No call for catcher to make
Varitek is happy team made offer
Jason Varitek thought there was a chance he had played his last game for the Red Sox. The ovation he received from the crowd on Oct. 3 when he came out of the game against the Yankees in the top of the ninth inning seemed like a farewell, and he was emotional afterward.
But Varitek, who turns 39 in April, will be back for his 15th season, the Sox having signed their captain to a one-year deal worth $2 million. The deal was made earlier this month, but Varitek did not get his physical until Friday, then stuck around to meet fans during the Christmas at Fenway event yesterday.
Other teams contacted Varitek after he became a free agent. He would not say whether any offers were extended, but he clearly was relieved the Sox made theirs.
“There were things going on. There was interest,’’ he said. “I was going to have to make a lot of decisions and I didn’t have to. I’m just glad when it came down to it, I didn’t have to.’’
Varitek hit .232 with seven homers and 16 RBIs in 39 games last season. A broken right foot put him on the disabled list from July 1 until Sept. 5.
Varitek hit lefthanded pitchers well last season, something he has done throughout his career. The Sox envision him working in tandem with Jarrod Saltalamacchia, a switch-hitter who hits righthanders better.
“We’re thrilled to have Tek back,’’ general manager Theo Epstein said. “We really like everything Tek brings to the table. His leadership, the way he handles the pitching staff, his mentorship of Jarrod Saltalamacchia.’’
The Sox are still pursuing free agent catcher Russell Martin, who is expected to make a decision within a week. The Yankees and Blue Jays also have made Martin offers.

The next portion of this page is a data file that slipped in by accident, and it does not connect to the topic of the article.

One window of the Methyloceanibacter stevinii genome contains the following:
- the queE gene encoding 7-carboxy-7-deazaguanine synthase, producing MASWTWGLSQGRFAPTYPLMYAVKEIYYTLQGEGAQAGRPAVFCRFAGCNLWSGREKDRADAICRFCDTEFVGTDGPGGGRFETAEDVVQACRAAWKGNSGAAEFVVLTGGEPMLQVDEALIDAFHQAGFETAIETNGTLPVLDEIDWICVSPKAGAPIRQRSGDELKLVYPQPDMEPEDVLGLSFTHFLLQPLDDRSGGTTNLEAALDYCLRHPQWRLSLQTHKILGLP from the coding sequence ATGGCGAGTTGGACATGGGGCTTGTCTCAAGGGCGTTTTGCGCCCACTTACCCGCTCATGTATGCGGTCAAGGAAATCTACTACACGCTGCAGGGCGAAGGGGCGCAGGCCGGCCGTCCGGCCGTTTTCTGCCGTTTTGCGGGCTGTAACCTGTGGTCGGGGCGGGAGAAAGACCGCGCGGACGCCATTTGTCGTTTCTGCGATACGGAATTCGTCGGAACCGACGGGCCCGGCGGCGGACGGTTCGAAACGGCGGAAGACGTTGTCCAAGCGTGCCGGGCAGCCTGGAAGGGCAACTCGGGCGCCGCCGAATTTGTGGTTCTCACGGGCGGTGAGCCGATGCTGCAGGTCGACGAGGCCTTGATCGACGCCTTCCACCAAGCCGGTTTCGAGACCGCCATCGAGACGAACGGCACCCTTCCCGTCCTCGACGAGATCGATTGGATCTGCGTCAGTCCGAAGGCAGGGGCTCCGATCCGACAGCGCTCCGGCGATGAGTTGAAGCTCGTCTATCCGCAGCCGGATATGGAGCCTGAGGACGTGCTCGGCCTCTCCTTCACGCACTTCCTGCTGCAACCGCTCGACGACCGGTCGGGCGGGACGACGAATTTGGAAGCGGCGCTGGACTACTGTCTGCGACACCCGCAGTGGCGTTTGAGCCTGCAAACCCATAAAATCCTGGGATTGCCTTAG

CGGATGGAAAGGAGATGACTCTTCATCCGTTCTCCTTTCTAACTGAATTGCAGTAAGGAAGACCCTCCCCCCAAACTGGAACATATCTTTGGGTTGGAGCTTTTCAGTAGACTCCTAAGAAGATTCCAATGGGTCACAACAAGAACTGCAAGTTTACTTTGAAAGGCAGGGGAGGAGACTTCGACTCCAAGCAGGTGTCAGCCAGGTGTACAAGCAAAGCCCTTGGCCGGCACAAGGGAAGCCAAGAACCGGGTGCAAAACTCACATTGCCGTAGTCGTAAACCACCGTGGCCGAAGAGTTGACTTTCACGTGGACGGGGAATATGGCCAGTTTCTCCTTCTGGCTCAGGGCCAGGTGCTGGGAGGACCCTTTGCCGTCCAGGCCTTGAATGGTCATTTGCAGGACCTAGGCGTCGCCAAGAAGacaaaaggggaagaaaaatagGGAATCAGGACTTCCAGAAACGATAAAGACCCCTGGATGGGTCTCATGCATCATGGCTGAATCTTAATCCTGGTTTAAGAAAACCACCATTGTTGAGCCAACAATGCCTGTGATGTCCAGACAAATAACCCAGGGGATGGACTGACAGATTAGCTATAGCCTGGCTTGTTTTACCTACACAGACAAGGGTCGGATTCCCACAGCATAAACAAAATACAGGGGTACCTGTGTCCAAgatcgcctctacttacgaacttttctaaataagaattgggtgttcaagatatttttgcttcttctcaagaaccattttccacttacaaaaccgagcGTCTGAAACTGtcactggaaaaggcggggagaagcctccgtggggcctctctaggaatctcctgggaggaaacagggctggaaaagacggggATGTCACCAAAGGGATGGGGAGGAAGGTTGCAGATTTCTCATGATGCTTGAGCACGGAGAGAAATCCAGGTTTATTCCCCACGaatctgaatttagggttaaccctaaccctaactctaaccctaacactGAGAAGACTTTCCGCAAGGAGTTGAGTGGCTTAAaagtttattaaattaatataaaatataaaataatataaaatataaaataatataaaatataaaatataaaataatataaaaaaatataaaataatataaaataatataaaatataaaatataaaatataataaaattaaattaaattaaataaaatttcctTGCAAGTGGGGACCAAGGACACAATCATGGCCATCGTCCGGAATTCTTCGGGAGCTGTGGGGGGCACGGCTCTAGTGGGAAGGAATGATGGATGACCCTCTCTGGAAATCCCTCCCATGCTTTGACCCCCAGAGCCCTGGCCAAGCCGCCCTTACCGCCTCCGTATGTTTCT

Regardless, the Sox expect Varitek to play a prominent role.
The best news for him is that he won’t have to try to throw out Carl Crawford, the new Sox left fielder. When he was with Tampa Bay, Crawford stole 62 bases against the Sox, most of them against Varitek.
“In my opinion, he’s probably the most athletic player that’s in the game,’’ Varitek said. “Every year he seems to get better.’’
Varitek last threw Crawford out in 2004. “Good for me,’’ he said, laughing.
Varitek said he doesn’t know how many more years he wants to play.
“If I can physically endure and mentally endure and be competitive, I don’t know,’’ he said. “I would hope a few more years. At this point in my career, it’s a year-to-year basis. But physically I feel like I can play a few more years.’’
Cameron’s role With Crawford aboard, the Sox are now planning to use Mike Cameron as their fourth outfielder and occasional designated hitter. The righthanded-hitting Cameron is a career .269 hitter against lefthanders with an .866 OPS.
Epstein called Cameron within minutes of Crawford agreeing to terms to discuss his new role.
“Cam was really excited,’’ Epstein said. “He’s an ultimate class guy, the ultimate teammate. He said, ‘Whatever you guys need for me to fit into this team, I’ll do.’ He was really excited about the move.’’
Cameron, who turns 38 in January, had extensive surgery in August to repair lower abdominal and groin tears.
“Not that he can’t play every day, but this role is something he can embrace and make the most out of and make a tremendous impact on the team,’’ Epstein said.
Speed kills Crawford is looking forward to playing the outfield with fellow burner Jacoby Ellsbury.
“It’s going to be wonderful,’’ he said. “Playing with a good center fielder . . . [the left fielder’s] job is to make his job easier. Balls in the left-center gap that he normally has to go get, he don’t have to worry about that ball because I’ll catch that. It’ll definitely let him be able to do a lot more. My job is to definitely make his job easier.’’
He’s also eager to patrol left field at Fenway as a member of the home team.
“They can boo somebody else now,’’ he said. “I took my share out there. It was torture.’’